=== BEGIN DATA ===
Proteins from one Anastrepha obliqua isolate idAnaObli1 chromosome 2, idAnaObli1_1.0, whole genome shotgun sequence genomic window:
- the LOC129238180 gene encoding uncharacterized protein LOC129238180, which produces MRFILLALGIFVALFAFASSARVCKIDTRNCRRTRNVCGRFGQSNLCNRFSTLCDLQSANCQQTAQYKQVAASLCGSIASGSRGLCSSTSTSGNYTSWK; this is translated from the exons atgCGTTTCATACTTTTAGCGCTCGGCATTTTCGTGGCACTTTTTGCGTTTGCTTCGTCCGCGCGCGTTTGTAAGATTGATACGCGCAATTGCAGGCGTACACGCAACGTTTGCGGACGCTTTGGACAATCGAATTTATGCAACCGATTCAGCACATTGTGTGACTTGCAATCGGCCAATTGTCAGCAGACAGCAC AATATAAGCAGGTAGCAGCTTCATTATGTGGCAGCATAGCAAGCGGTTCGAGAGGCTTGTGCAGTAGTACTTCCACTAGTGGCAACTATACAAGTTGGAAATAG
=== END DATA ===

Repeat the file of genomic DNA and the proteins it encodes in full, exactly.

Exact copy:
Proteins from one Anastrepha obliqua isolate idAnaObli1 chromosome 2, idAnaObli1_1.0, whole genome shotgun sequence genomic window:
- the LOC129238180 gene encoding uncharacterized protein LOC129238180, which produces MRFILLALGIFVALFAFASSARVCKIDTRNCRRTRNVCGRFGQSNLCNRFSTLCDLQSANCQQTAQYKQVAASLCGSIASGSRGLCSSTSTSGNYTSWK; this is translated from the exons atgCGTTTCATACTTTTAGCGCTCGGCATTTTCGTGGCACTTTTTGCGTTTGCTTCGTCCGCGCGCGTTTGTAAGATTGATACGCGCAATTGCAGGCGTACACGCAACGTTTGCGGACGCTTTGGACAATCGAATTTATGCAACCGATTCAGCACATTGTGTGACTTGCAATCGGCCAATTGTCAGCAGACAGCAC AATATAAGCAGGTAGCAGCTTCATTATGTGGCAGCATAGCAAGCGGTTCGAGAGGCTTGTGCAGTAGTACTTCCACTAGTGGCAACTATACAAGTTGGAAATAG